Bioethics, also known as biomedical ethics, is one branch of applied, or practical, ethics. It refers to moral dilemmas and issues prevalent in today’s society as a result of advances in medicine and medical research. The term bio, meaning life, combined with ethics relates to the moral conduct of right and wrong in life and death issues. Ethical problems of the biological sciences, including research on animals, all fall under the domain of bioethics. Some of the bioethical issues discussed in this text include the allocation of scarce resources such as transplant organs, beginning-of-life issues, cloning, harvesting embryos, concerns surrounding death and dying, experimentation and the use of human subjects, who owns the right to body cells, and dilemmas in the treatment of catastrophic disease.
Bioethics uses a form of moral analysis to assist in determining the obligations and responsibilities of unique issues relating to modern healthcare. Today’s modern medical care requires that decision-makers carefully examine facts, identify the moral challenges, and then look carefully at all alternatives. There are basically four principles that can serve as guidelines when confronting bioethical dilemmas. These include the principles of autonomy, beneficence, nonmalfeasance, and justice.
The principle of autonomy means that people have the right to make decisions about their own life. The concept of “informed consent” is included in this principle. It means that patients must be informed and understand what they are told before they can provide consent for the treatment. They must be told what the treatment involves, the risks involved, the chance for success, and the alternatives.
The principle of beneficence , or the principle of doing good, means that we must not harm patients while we are trying to help them. This principle recognizes that medical science must do what is best for each individual patient. If there are risks involved, then the principle of autonomy must be invoked so that decisions are made in conjunction with patient’s wishes.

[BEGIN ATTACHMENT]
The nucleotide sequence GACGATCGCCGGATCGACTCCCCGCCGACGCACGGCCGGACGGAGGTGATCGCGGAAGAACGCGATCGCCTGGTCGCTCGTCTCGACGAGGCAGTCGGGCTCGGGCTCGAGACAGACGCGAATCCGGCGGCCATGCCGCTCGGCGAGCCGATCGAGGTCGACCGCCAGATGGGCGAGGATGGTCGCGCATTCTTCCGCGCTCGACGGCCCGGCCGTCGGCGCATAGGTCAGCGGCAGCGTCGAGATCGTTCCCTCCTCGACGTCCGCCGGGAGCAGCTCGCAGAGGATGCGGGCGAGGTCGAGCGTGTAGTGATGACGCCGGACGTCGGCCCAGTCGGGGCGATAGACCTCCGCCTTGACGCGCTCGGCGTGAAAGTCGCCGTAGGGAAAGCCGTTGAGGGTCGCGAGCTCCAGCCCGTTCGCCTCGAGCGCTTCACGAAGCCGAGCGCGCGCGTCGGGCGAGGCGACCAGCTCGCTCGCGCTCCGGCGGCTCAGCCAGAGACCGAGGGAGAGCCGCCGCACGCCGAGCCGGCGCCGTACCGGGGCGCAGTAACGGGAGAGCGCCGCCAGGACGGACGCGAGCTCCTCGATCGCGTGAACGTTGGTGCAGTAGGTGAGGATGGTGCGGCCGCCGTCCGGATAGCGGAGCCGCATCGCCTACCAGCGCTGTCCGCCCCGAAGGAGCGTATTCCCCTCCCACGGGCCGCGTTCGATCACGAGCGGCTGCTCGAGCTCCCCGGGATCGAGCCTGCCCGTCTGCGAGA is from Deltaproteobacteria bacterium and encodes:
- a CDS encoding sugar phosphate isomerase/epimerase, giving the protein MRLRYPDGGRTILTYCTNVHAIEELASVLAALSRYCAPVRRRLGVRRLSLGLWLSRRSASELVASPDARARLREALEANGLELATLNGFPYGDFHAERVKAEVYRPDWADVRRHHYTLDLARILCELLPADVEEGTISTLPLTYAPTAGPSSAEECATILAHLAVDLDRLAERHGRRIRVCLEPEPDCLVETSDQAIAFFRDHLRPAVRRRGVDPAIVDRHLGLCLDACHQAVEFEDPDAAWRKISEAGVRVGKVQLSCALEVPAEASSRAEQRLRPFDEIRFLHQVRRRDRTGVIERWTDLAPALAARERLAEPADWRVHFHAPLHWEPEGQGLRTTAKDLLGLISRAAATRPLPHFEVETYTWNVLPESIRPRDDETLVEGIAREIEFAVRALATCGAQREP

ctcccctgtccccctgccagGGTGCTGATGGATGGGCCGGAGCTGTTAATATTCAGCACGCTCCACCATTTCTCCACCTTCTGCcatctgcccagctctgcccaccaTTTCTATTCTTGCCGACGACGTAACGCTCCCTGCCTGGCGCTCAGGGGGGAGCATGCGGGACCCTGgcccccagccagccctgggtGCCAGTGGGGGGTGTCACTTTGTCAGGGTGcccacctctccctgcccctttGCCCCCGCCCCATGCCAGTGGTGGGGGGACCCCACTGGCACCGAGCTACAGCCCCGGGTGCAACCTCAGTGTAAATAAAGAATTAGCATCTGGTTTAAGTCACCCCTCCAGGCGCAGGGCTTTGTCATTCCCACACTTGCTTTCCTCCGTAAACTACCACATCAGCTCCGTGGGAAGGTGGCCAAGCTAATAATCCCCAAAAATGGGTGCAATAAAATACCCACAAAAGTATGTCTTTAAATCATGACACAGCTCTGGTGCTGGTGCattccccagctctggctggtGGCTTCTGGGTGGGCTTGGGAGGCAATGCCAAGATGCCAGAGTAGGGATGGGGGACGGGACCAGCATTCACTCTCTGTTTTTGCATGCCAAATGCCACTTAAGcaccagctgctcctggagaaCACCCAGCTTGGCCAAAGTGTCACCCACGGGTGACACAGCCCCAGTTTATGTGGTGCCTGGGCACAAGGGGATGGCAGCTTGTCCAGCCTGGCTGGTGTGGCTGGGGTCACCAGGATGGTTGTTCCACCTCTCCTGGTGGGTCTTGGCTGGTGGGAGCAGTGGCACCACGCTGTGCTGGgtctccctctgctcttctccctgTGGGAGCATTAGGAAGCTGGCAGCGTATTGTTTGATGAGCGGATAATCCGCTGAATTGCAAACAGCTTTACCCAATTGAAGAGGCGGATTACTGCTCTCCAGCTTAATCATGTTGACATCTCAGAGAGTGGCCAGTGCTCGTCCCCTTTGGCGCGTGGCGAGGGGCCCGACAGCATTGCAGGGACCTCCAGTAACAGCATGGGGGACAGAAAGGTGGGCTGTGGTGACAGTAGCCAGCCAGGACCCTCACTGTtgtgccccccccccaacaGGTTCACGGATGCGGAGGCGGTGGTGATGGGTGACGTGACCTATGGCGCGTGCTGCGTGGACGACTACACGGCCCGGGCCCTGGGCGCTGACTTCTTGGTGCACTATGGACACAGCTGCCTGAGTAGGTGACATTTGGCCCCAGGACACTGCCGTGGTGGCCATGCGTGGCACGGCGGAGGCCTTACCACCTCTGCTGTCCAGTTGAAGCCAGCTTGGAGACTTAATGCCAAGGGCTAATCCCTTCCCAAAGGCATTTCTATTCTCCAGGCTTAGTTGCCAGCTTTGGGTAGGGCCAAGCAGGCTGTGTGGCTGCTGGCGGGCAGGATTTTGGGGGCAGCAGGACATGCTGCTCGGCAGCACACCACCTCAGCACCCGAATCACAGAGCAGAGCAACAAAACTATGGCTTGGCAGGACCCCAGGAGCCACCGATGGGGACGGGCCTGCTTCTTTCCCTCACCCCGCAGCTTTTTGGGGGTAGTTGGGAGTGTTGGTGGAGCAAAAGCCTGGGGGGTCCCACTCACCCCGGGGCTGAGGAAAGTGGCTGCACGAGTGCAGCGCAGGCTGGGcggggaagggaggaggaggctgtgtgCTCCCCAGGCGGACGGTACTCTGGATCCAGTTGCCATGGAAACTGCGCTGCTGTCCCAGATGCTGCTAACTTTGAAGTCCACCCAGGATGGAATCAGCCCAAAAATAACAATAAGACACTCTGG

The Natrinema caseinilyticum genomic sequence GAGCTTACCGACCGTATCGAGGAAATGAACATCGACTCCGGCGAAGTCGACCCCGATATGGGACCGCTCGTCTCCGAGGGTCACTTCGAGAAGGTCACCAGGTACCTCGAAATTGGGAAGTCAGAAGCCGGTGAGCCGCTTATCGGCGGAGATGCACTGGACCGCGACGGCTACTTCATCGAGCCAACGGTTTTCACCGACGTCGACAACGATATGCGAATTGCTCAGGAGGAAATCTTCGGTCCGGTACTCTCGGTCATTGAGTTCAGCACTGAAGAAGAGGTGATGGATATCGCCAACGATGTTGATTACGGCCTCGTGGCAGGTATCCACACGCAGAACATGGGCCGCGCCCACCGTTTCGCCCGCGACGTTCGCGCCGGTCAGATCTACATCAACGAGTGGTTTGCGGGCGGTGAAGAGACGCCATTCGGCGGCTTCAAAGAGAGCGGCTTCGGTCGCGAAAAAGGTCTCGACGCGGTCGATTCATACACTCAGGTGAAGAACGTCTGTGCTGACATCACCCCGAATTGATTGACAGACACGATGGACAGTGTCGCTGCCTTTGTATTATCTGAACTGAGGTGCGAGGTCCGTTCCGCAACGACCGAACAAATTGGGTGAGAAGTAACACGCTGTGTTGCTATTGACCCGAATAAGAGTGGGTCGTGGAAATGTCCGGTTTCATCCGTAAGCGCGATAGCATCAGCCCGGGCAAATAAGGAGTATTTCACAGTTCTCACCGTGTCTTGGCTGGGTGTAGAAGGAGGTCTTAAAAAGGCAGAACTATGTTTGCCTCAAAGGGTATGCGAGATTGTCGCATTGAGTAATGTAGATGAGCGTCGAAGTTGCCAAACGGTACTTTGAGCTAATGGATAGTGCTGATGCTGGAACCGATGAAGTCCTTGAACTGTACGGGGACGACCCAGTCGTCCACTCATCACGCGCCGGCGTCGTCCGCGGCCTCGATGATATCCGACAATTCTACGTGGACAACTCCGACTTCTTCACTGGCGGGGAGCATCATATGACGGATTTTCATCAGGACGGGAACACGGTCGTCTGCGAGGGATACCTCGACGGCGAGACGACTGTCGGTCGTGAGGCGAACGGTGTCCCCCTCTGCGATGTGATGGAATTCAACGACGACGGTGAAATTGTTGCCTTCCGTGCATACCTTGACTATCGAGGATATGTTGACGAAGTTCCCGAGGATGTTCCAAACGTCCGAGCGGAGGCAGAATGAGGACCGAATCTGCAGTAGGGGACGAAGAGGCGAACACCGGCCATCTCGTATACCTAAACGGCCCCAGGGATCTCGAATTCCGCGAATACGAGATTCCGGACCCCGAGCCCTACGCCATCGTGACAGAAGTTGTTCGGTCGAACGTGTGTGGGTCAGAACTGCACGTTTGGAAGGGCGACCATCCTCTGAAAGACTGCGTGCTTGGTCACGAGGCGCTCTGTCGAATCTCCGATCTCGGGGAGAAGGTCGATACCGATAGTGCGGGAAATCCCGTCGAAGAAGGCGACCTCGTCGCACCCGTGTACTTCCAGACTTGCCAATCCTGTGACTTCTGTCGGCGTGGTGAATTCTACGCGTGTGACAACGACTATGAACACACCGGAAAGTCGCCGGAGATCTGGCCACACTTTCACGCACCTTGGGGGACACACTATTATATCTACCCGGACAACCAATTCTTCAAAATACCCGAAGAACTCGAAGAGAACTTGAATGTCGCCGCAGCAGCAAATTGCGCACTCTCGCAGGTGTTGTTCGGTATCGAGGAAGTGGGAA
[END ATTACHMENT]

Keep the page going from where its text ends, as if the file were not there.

The principle of nonmalfeasance is taken from the Latin maxim Primum non nocere, which means “First, do no harm.” This is a warning to all members of the healthcare profession. Nonmalfeasance completes the principle of beneficence because we are now asking the medical profession to not only do good for the patient, but also to do no harm in the process. In some cases the risks of a treatment may outweigh the benefits. For example, when a surgeon removes a pregnant woman’s cancerous uterus to save her life, her unborn child will not live. The principle of nonmalfeasance causes the medical profession to stop and think before acting.
Finally, the principle of justice warns us that equals must be treated equally. The same treatments must be given to all patients whether they are rich, poor, educated, uneducated, able-bodied, or disabled.
These four bioethical principles are guidelines for physicians and healthcare professionals to use when patients are unable to provide their personal wishes. For example, there have been cases of “wrongful life” in which a fetus is delivered too soon before development is complete. These infants, if they survive, may have severe disabilities. Physicians may be requested by parents to “do nothing” to resuscitate or save their undeveloped child. Issues such as these weigh heavily upon the shoulders of all medical professionals. Having a set of guidelines, such as the above four principles, to follow has helped in some of the decision-making.
Bioethicists , specialists in the field of bioethics, give thought to ethical concerns that often examine the more abstract dimensions of ethical issues and dilemmas. For example, they might ask, “What are the social implications of surrogate motherhood?” Bioethicists are often authors, teachers, and researchers. This branch of ethics poses difficult, if not impossible, questions for the medical practitioner. Examples of some of the difficult ethical and bioethical situations that face the healthcare professional are listed under “Points to Ponder” at the end of this chapter.